Almost every reader on the planet is familiar in some way with the epic “1,001 Nights.” We know of Sultan Shahryar, who, heartbroken by his wife’s infidelity, remarries every night only to kill his new bride at the first break of dawn.
That was at least his plan until he marries his vizier’s daughter Scheherazade. Gifted with an unmatched ability to create exciting story plots, Scheherazade succeeds in saving her life and that of other women.
She tells the sultan exciting stories over the course of several nights until she bears him a child, and hence, as mother to the heir of his throne, asks for Shahryar’s mercy. Throughout the 1,001 nights, readers are entangled in thrilling stories of the East.
But how many of us have heard of the collection’s smaller sibling? Only 17 stories long, “101 Nights” offers tales replete with flying horses and every kind of miracle that one could imagine, each so exciting that it creates “a whole cosmos of its own into which we and listeners alike are drawn,” explains Claudia Ott, the translator of a recently discovered manuscript of this medieval Arabic story collection, in a lecture held earlier this month.
“Who, centuries before Leonardo da Vinci, described to us a wooden flying machine with a takeoff and landing propeller, and with what are certainly the oldest motion detectors in the history of literature?” asks Ott.
Where else can one learn about what the merchants of Qayrawan and the cannibals of the Camphor Island have in common, or catch cunning wives at love play with their passionate lovers, and, in the next moment, witness battles with knights and warriors?
Ott — a scholar, musician and professor at the Institute for Non-European Languages and Cultures of the University of Erlangen-Nuremberg, Germany — says the answer is “nowhere.”
She has previously translated the oldest surviving manuscript of the “1,001 Nights.” But in 2010, when her eyes fell on a beautiful Andalusian manuscript, adorned with red ink that read “The Book with the Story of the 101 Nights,” she was mesmerized.
She was playing the flute at the opening reception of “Treasures of the Agha Khan Museum: Masterpieces of Islamic Art” in Berlin, and saw the 1234 manuscript exhibited in a vitrine with other objects from Andalusia. The handwriting was legible, and all 39 pages, except the final one, were well-preserved.
She asked for permission to take a closer look when the exhibition was being dismantled, and, after verifying it was an original, began translating it the same day into German. Prior to her discovery, other reports and manuscripts of the collection dated back to the 17th century at the earliest.
This discovery is a great enrichment to world literature, she says.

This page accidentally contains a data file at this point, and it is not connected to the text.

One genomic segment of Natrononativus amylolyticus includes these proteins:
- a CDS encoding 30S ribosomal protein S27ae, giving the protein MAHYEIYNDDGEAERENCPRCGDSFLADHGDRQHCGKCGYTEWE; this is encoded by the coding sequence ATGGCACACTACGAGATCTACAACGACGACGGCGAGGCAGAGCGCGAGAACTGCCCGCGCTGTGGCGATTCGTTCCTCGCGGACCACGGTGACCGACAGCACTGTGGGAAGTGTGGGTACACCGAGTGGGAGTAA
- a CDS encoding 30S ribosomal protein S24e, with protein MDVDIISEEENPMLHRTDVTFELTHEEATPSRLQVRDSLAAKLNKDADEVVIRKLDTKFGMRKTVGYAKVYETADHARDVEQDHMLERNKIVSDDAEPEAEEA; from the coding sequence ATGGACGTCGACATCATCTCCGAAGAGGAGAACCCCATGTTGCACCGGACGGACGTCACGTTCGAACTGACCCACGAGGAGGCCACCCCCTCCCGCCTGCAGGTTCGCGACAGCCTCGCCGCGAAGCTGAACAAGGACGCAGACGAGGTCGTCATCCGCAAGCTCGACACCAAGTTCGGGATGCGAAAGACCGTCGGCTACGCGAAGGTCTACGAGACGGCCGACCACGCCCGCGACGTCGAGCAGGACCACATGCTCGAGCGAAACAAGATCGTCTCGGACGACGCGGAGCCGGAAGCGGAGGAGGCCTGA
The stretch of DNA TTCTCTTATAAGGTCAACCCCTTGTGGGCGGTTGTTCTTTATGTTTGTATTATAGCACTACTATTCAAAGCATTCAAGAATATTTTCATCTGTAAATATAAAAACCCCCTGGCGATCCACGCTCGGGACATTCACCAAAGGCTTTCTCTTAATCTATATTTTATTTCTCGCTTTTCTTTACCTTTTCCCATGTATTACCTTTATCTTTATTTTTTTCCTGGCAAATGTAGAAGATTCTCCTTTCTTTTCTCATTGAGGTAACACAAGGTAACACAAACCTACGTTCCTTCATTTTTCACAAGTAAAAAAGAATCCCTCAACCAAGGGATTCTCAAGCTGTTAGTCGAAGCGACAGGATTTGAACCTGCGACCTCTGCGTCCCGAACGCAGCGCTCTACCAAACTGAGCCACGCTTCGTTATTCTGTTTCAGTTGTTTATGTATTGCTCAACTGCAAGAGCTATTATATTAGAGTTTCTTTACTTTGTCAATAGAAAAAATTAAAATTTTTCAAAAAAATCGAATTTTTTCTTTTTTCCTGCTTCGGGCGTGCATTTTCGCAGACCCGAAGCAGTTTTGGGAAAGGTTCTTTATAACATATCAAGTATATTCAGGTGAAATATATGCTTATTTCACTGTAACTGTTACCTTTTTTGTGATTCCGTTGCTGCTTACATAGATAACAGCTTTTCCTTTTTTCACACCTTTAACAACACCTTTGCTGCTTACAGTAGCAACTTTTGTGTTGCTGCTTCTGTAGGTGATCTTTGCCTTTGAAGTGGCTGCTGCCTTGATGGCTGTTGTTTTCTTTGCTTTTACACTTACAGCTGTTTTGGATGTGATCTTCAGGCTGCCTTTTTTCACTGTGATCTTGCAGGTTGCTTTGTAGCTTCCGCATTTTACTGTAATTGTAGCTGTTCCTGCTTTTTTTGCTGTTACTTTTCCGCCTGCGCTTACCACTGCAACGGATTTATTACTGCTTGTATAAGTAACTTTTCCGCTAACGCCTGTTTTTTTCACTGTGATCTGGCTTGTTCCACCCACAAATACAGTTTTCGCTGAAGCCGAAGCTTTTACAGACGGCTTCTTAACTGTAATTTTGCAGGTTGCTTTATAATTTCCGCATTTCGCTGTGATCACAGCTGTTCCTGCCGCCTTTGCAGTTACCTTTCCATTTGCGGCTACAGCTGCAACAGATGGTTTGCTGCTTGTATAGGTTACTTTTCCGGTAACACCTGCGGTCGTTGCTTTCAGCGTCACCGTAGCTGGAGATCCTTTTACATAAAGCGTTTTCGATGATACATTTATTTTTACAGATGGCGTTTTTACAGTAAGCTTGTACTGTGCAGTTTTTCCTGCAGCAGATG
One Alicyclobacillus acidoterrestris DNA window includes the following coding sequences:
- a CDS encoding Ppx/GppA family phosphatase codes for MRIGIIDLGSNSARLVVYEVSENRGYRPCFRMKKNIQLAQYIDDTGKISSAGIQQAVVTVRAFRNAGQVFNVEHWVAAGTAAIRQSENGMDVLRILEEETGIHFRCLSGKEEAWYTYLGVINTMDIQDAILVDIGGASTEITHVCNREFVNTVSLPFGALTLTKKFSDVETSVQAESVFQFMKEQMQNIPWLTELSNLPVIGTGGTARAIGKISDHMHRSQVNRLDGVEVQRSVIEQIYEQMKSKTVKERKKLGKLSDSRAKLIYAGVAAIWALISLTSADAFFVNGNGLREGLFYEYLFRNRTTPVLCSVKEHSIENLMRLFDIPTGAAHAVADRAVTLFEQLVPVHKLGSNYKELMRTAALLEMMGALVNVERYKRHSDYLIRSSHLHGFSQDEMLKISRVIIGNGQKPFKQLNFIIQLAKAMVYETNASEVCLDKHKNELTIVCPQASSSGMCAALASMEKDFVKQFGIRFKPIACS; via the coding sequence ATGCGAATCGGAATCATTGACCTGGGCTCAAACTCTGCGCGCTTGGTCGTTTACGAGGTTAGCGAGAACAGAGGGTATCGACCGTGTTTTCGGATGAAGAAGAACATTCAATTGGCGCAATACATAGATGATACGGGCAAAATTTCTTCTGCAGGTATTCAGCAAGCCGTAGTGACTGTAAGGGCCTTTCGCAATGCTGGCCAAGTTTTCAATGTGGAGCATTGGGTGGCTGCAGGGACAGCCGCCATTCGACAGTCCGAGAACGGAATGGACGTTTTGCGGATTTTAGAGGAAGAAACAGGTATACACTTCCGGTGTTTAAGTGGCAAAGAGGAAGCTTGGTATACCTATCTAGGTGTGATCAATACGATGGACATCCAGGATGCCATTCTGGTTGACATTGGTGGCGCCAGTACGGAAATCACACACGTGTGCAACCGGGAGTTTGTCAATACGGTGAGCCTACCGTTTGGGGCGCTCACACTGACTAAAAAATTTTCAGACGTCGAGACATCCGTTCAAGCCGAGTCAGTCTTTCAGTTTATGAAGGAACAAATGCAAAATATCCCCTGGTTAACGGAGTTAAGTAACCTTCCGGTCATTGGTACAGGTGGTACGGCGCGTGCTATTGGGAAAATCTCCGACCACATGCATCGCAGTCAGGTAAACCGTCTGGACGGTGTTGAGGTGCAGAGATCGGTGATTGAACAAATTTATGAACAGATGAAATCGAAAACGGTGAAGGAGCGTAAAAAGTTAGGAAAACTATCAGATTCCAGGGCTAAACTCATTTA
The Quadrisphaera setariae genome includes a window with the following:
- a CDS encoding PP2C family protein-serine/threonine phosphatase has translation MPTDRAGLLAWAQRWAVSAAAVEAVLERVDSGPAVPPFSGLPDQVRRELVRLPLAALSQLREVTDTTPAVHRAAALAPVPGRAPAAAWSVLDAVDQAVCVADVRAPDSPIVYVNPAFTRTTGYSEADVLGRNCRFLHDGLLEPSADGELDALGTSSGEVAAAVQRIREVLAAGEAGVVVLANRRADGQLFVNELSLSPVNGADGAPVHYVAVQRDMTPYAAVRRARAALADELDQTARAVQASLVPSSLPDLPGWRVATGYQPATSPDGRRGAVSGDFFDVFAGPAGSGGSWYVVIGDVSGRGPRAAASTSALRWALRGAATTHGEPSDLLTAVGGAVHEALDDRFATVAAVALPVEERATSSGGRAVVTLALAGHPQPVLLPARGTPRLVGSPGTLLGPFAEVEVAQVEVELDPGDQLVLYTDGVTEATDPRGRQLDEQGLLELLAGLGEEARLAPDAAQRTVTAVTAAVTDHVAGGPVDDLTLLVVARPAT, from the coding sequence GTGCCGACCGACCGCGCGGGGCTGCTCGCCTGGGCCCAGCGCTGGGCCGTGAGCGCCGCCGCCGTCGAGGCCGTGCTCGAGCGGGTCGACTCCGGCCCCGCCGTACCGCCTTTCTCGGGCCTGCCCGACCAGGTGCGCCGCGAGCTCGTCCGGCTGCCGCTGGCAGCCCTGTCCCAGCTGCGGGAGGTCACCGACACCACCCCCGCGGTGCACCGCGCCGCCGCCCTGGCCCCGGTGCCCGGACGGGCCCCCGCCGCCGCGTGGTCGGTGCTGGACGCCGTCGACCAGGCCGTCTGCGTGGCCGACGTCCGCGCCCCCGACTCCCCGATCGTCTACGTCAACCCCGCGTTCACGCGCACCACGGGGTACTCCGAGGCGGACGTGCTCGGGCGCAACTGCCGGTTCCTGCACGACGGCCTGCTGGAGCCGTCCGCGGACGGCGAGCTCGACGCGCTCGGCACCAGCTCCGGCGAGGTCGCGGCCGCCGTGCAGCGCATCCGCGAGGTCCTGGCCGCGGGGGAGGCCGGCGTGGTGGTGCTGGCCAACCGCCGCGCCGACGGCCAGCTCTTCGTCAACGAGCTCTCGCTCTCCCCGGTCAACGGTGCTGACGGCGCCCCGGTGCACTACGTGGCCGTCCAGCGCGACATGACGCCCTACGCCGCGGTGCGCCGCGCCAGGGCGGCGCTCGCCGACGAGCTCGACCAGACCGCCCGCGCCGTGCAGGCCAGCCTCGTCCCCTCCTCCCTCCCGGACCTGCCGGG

“101 Nights” is not simply an abridged version of the well-known “1,001 Nights.” In fact, Ott explains, the collections have only two stories in common — “The Ebony Horse” and “The King’s Son and the Seven Viziers,” popularly known as “The Book of Sinbad.”
What is most exciting about the “101 Nights” is its geographical origin and the fantastic setting of its tales. All seven preserved manuscripts of the collection come from North Africa and Andalusia, and some of the characters point to the history of the Western part of the Muslim world.
In the first tale of the “101 Nights,” we meet a trader from Qayrawan, Tunisia, and Umayyad caliphs are repeatedly referenced throughout the collection. In fact, Caliph Abdel Malik bin Marwan and his three sons enjoy a similar status in the “101 Nights” as that of the Abbasid Caliph Haroun al-Rashid in the “1,001 Nights.”
This, Ott explains, is due to the historical role played by the Umayyads in the history of Andalusia, and the emirate of Cordoba being considered the successor dynasty of the fallen caliphate of the Umayyads in Damascus.
So, even though the “101 Nights” is set in the faraway kingdom of India, the fascinating setting comes off more like a stereotypical backdrop rather than possessing any geographical or historical magnitude, says Ott.
“It is certainly not by chance that this backdrop has something Oriental about it when seen from an Arabic perspective. It is an image of an Orient that is far away, unfamiliar and exotic — for this reason, particularly attractive,” Ott says.
This was the farthest and hence most exotic setting imagined at the time. And part of the popularity of the “101 Nights” in its era, argues Ott, is that it took its readers and listeners, as they were commonly told out loud by a storyteller, from the furthest West in Andalusia to the extreme Eastern point of the Islamic world.
“If this play of ideas is permissible to the Orient of the Occident of the Orient,” says Ott, “this opens a whole new set of possibilities in the research on world literature.”
For now, the collection is available in German, translated and edited by Ott so as to have readers and listeners alike see the narrator standing before them on a street corner, in a coffeehouse or in an orange grove, the way they were meant to be. In fact, she checked the viability of her translation by reading it out loud to a group of friends and children and getting their feedback. The collection may soon be available in translation to readers worldwide — and better known even in the Arabic-speaking world, where only a few copies remain available. That is how it was meant to be, part of popular culture rather than just being confined to the circles of academia and conservationists, explains Ott.
Claudia Ott gave her talk, "The Hundred and One Nights and its Newly Discovered Andalusian Manuscript of 1234," as part of the "In Translation Lectures Series" organized by the American University in Cairo's Center for Translation Studies.
Image copyrights: Claudia Ott
This piece was originally published in Egypt Independent's weekly print edition.